Concept and „Philosophy“ of my Guitar Construction

The differences in sound and function of classical and flamenco guitars are enormous. The colour spectrum, response, dynamic range, balance, loudness, and projection are some of the variables that distinguish them. How are these achieved, and how can specific ideas be realised?

Acoustically treated the guitar forms a coupled oscillation system. The finger plucks the string and initiates the string vibration, this causes the neck and bridge/top vibration, and this in turn sets the surrounding air at the interior and exterior of the top in movement. Plate oscillations (top, back, sides), air chamber vibration (Helmholtz resonant frequency and others), string oscillations, and the resonant frequencies of each single component (braces, bars, linings, etc.) influence and interfere each other in a favourable or unfavourable manner. An aggravating factor is that the guitar as a polyphonic instrument should have the capacity to project up to 6 tones, fundamentals and harmonics, evenly and simultaneously, with only a single energy pulse per tone, the strike of the finger. (Compare with this a violin for example, which has to excite a maximum of 2 tones at the same time, with the help of a bow which can produce a permanent energy pulse).

In order to meet these unique requirements, guitar construction concentrates mainly on three areas, these being the selection and tuning of the wood, construction / design, and methodology. Each area encompasses an enormous quantity of parameters and options, and because of the coupling every change in detail can lead to an immense change of the whole.

About wood selection:
Where and how quickly a tree grows, when it is felled, how it is sawn, seasoned, and dried all contribute to the quality and suitability of its wood. Since each piece of wood is unique, it is clear that rather than adhering to a fixed building plan, variable dimensions, patterns, and methods must be in congruence for each instrument.

About construction / design:
The parts that make up the guitar body: soundboard, back, and sides are only 2 to 3 mm thick, but must withstand a string load of about 40 kilograms. For that reason guitar builders of the past have applied a myriad of static principles to their work in order to combine optimal vibrational freedom with stability and durability. These include for example internal strutting, arched surfaces, and deliberate prestresses. The ideas and concepts are amazingly varied and naturally produce a wide range of results.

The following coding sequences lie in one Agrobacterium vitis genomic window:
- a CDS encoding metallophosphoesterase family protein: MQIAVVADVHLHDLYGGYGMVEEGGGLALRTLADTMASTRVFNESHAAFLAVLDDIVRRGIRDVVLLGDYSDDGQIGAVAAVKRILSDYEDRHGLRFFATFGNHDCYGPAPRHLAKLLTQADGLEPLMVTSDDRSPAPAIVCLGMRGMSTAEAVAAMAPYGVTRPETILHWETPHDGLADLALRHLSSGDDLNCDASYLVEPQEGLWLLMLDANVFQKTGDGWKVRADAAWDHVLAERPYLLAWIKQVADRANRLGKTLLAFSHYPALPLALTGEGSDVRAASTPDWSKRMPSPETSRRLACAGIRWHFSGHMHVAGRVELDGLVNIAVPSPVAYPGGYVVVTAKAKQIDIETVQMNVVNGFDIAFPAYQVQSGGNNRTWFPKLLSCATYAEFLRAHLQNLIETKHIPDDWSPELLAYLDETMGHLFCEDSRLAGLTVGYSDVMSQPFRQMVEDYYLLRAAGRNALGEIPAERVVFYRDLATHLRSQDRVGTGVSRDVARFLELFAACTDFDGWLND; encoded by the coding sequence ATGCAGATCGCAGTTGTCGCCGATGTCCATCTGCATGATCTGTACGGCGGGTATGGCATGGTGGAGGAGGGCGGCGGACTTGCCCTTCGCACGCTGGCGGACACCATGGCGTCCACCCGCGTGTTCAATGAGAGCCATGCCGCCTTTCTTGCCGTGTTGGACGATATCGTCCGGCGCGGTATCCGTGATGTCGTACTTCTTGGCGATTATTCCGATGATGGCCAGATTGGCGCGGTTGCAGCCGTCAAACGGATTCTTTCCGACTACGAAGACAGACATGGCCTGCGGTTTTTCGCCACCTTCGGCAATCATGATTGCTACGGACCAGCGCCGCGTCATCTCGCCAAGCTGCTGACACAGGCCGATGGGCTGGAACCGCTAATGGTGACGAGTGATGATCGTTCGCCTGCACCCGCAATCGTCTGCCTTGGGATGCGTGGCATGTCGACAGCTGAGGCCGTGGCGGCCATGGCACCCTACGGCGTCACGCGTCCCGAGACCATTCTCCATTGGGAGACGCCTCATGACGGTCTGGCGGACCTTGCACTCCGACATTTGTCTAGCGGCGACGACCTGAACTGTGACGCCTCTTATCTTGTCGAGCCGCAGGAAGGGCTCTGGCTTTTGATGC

About methodology:
What especially fascinates me is the lively sound characteristic of many guitars from Southern Spain. Aside from the areas wood selection and construction/ design mentioned above it is mainly methodology that influences this sound. There exist a great number of possible ways to fashion and glue together the 40 to 50 pieces which comprise a guitar. Each of these in combination results in a unique system which affects the statics, and with it the sound. For example it leads to physically different results if wood is treated by hand planes instead of power sanders, if pieces of wood are glued together with cord and wedges instead of bar clamps, or if laquer particles are compressed by hand polishing instead of simply sprayed on. The finished guitar however does not visibly show these differences in treatment. In Spain over generations builders have developed assembly methods very finely tuned to the instrument. This methodology harmonizes perfectly with the use of hide and bone glues and shellac polish and forms the basis of traditional Spanish guitar construction.

To describe in words the sound of an instrument has often proved difficult. For example, what do the terms „mellow, brilliant, or lively“ mean when applied to sound? Differences in hearing and taste also add to the confusion. The same sound might be termed „dark“ by one, or „muffled“ by another. The instrument must satisfy subjective criteria and individual playing style. As such, finding the fitting or ideal guitar can be a drawn-out, difficult process of trying-out and comparing. To this you are herewith cordially invited.
German Musical Instrument Prize 2008
category classical guitar, awarded to Sascha Nowak, Guitar Construction by the Ministry of Economics and Technology on 13.03.08 at the Franfurt Music Fair
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Festivals / Dates:
Internationale Gitarrenfestspiele Nuertingen
Meet me there from 30.07.08 to 02.08.08 at the guitar exhibition and try different models.
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Theme:
Concept and „Philosophy“ of my Guitar Construction

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Theme:
Care Tips for Guitar
Useful tips about strings, humidity, storage, tuning machines, etc.
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Theme:
Shellac
Information about origin, grades, care, etc.
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More Themes:
Intonation / Temperature /
Resonance Profile / Fourier-Analysis /
coming soon ...